Pomegranate is a natural anti-inflammatory ingredient that’s now starting to appear in a variety of skincare products and for good reason! Pomegranates are extremely high in vitamin C, an antioxidant which can help to promote your production of collagen and protect your skin from free radical damage. They also contain a secret weapon, punicic acid, which can help your skin to retain collagen and prevent water-loss!3 When it comes to a rejuvenating, gentle exfoliator that also utilises pomegranate, I’d consider using PHB Beauty’s Anti-Aging Face Wash with Mandarin and Pomegranate. Not only is this handcrafted product completely vegan-friendly and cruelty free, it’s also rich in omega fatty acids to keep your skin nourished and hydrated!
What to watch out for: Petroleum
Petroleum? As in the same stuff that powers cars? Believe it or not, petroleum can crop up in your beauty products, particularly when it comes to facial scrubs. These products, as well as moisturisers and body creams, often utilises oils to help hydrate your skin. Unfortunately, these oils are often derived from petroleum, which definitely isn’t a substance you’d usually want your skin coming into contact with! These oils can work to block your pores so they are a big risk factor if you suffer from sensitive skin or skin that’s prone to flare-ups and breakouts. Naturally, petroleum isn’t always listed as ‘petroleum.’ Instead it appears under names such as xylene, paraffin and toluene, so be careful!
Use a supercharged serum every day
Serums are an excellent option for ageing skin as they contain concentrated amounts of nutrients and antioxidants, giving ageing skin the type of intense treatment it needs. Many serums typically contain a blend of oils and essential fatty acids which can help your skin to retain more moisture and work to stimulate your skin’s natural repair processes, helping to heal damaged skin cells whilst simultaneously warding off free-radical damage.
Ingredient to watch out for: Rosehip oil
Did you know that rosehip oil was made into syrup and rationed during the Second World War to help bolster children’s immune systems? This just goes to show how incredibly rich in nutrients this oil is, containing high amounts of vitamin C, beta-carotene and vitamin E! It’s also incredibly dense in essential fatty acids, penetrating deep into your skin to encourage your production of collagen. It can also even help to improve signs of scarring and your skin tone, preventing the appearance of age spots and promoting regeneration. If you are looking for a serum that contains plenty of rosehip oil, I’d highly recommend trying Kinvara’s Rosehip Face Serum which contains a blend of rosehip and jojoba oils alongside sweet almond oil and aloe vera.
What to avoid – Applying oil to your skin late at night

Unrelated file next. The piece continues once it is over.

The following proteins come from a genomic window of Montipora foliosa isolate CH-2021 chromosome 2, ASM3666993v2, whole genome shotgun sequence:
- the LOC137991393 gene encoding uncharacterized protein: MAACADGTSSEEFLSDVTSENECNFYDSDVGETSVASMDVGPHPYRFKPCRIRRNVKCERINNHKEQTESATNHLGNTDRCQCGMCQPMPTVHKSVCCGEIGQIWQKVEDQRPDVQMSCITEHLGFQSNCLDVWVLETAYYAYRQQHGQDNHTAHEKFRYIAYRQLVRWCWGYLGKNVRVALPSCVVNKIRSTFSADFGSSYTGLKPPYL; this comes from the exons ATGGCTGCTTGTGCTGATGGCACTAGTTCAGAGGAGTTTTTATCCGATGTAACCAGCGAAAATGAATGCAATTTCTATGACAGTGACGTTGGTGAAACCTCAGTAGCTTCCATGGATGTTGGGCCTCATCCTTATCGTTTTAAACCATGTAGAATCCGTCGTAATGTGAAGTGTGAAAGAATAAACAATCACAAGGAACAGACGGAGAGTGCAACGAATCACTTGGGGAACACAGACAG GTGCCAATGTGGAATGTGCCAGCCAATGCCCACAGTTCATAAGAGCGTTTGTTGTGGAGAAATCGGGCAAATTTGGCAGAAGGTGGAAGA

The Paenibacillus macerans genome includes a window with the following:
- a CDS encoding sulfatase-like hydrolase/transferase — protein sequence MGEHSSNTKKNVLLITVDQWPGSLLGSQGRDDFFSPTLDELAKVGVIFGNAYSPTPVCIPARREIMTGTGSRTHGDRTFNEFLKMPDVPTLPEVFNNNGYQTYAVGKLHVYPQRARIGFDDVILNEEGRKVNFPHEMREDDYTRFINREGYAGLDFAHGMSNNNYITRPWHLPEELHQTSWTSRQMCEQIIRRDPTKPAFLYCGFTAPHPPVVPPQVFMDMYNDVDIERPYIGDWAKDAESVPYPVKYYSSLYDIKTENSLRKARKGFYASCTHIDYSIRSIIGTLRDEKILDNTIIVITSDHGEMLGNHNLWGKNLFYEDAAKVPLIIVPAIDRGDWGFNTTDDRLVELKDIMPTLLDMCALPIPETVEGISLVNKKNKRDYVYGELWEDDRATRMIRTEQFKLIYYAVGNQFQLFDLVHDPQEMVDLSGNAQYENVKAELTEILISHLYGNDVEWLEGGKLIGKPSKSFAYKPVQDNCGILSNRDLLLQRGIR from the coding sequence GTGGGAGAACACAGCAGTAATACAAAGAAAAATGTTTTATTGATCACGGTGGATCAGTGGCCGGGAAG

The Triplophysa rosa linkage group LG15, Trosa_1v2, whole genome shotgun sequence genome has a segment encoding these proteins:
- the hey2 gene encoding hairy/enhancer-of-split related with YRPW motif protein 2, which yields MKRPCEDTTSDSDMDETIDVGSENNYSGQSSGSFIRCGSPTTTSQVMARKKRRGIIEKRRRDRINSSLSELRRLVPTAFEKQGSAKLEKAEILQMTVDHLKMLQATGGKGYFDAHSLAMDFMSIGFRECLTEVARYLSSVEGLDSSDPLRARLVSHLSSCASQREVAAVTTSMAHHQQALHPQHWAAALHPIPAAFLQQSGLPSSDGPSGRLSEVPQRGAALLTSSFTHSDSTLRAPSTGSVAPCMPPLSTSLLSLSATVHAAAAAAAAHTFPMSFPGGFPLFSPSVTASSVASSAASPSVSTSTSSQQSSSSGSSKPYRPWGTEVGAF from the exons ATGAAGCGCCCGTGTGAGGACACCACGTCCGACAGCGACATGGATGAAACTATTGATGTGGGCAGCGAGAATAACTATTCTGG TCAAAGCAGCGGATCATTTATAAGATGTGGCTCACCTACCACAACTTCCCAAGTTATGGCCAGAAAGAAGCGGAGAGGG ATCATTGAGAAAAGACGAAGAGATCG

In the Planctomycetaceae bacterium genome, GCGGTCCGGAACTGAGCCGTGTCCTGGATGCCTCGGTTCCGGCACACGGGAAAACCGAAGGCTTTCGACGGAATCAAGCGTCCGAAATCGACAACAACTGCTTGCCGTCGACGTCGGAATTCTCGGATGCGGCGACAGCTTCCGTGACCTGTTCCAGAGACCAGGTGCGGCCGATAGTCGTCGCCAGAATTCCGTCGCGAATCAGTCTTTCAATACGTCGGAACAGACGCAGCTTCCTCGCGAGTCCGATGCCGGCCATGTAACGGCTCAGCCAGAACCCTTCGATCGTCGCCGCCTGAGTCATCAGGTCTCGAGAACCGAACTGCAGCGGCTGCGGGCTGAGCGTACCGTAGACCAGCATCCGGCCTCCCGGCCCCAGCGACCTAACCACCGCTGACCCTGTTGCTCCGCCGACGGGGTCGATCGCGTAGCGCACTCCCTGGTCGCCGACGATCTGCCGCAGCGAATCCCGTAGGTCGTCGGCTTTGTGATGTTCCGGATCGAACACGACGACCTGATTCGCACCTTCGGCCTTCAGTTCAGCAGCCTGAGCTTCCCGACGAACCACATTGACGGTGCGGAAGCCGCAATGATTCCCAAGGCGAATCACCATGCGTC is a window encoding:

While it’s a great idea to incorporate nourishing oils like rosehip oil into your daytime routine, I would avoid using oils on your skin at night. As I discuss in my blog, ‘How to get into a rhythm with your skin’, oils can interrupt your regenerative processes at night. That’s why it’s best to opt for a water-based serum at night, such as Dr Haushcka’s Night Serum. This product contains natural ingredients, such as apple fruit extracts and witch hazel, while still being lightweight enough to allow your skin to breathe during the night.
Moisturise as often as you need to
Moisturising is an incredibly important part of any skincare routine. Moisturising gives you the opportunity to hydrate your skin, supplying it with nourishing ingredients that can encourage the production of healthy skin cells. The British Journal of Dermatology has even came forward and stated that those that moisturise their skin properly accumulate wrinkles much slower than those with dry skin!4 Ideally you should be moisturising your skin at least every morning after you cleanse and definitely after exfoliating!
Ingredients to watch out for: Comfrey
If you’ve read my blog ‘The amazing skincare benefits of comfrey’, then you might already be familiar with a few of this plant’s key benefits. A few years ago, researchers from the University of Liverpool discovered that this plant contains a compound known as allatoin, which can help to keep your skin youthful and lessen your susceptibility to wrinkles! It also helps that comfrey also possesses natural anti-inflammatory properties too as well as a high content of vitamin C and other beneficial compounds such as tannins, which can work to protect your skin from bacteria and environmental toxins. If you really want to reap the full benefits of comfrey, I’d definitely advise that you check out our ultra-hydrating Comfrey Cream! Prepared using extracts of organically grown comfrey, this formula helps to nourish dry, tired skin, soothing signs of ageing such as fine lines and wrinkles for a brighter, youthful complexion.
What to avoid: Parabens
Widely considered to be the ‘big bad’ when it comes to skincare ingredients, parabens where first introduced as preservatives in the 1950s, helping to prevent the spread of bacteria in our skincare products and enhancing their longevity. Sounds good, right? Well, unfortunately research has found that parabens are capable of disrupting your hormone functions, mimicking the female hormone oestrogen.5 The problem is that parabens aren’t always transparently listed on beauty products – often they lurk behind names such as butylparaben, methylparaben and propylparaben so it really pays to be label savvy!